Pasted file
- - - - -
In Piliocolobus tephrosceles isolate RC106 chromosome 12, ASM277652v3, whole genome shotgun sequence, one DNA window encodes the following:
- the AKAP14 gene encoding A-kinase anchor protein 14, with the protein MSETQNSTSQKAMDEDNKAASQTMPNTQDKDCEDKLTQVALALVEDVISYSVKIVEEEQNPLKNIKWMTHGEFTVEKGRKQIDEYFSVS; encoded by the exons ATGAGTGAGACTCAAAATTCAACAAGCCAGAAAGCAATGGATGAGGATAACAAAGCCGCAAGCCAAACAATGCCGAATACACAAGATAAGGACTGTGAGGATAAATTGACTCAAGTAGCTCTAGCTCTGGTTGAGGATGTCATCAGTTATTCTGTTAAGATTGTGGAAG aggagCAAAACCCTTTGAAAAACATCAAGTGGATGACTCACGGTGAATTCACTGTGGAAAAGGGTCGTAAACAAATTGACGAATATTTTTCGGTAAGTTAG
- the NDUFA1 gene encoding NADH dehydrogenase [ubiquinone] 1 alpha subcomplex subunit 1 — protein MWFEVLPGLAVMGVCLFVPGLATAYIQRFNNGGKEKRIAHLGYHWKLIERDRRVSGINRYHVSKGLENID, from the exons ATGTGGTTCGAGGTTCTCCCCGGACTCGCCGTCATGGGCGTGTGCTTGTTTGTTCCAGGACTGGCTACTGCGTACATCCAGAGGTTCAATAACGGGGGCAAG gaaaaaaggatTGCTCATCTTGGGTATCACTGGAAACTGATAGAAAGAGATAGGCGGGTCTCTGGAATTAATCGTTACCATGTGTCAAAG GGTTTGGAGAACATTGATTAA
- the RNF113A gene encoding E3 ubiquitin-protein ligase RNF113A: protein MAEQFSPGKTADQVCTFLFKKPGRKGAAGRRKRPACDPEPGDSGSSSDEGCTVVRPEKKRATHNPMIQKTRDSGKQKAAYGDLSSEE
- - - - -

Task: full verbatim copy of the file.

In Piliocolobus tephrosceles isolate RC106 chromosome 12, ASM277652v3, whole genome shotgun sequence, one DNA window encodes the following:
- the AKAP14 gene encoding A-kinase anchor protein 14, with the protein MSETQNSTSQKAMDEDNKAASQTMPNTQDKDCEDKLTQVALALVEDVISYSVKIVEEEQNPLKNIKWMTHGEFTVEKGRKQIDEYFSVS; encoded by the exons ATGAGTGAGACTCAAAATTCAACAAGCCAGAAAGCAATGGATGAGGATAACAAAGCCGCAAGCCAAACAATGCCGAATACACAAGATAAGGACTGTGAGGATAAATTGACTCAAGTAGCTCTAGCTCTGGTTGAGGATGTCATCAGTTATTCTGTTAAGATTGTGGAAG aggagCAAAACCCTTTGAAAAACATCAAGTGGATGACTCACGGTGAATTCACTGTGGAAAAGGGTCGTAAACAAATTGACGAATATTTTTCGGTAAGTTAG
- the NDUFA1 gene encoding NADH dehydrogenase [ubiquinone] 1 alpha subcomplex subunit 1 — protein MWFEVLPGLAVMGVCLFVPGLATAYIQRFNNGGKEKRIAHLGYHWKLIERDRRVSGINRYHVSKGLENID, from the exons ATGTGGTTCGAGGTTCTCCCCGGACTCGCCGTCATGGGCGTGTGCTTGTTTGTTCCAGGACTGGCTACTGCGTACATCCAGAGGTTCAATAACGGGGGCAAG gaaaaaaggatTGCTCATCTTGGGTATCACTGGAAACTGATAGAAAGAGATAGGCGGGTCTCTGGAATTAATCGTTACCATGTGTCAAAG GGTTTGGAGAACATTGATTAA
- the RNF113A gene encoding E3 ubiquitin-protein ligase RNF113A: protein MAEQFSPGKTADQVCTFLFKKPGRKGAAGRRKRPACDPEPGDSGSSSDEGCTVVRPEKKRATHNPMIQKTRDSGKQKAAYGDLSSEE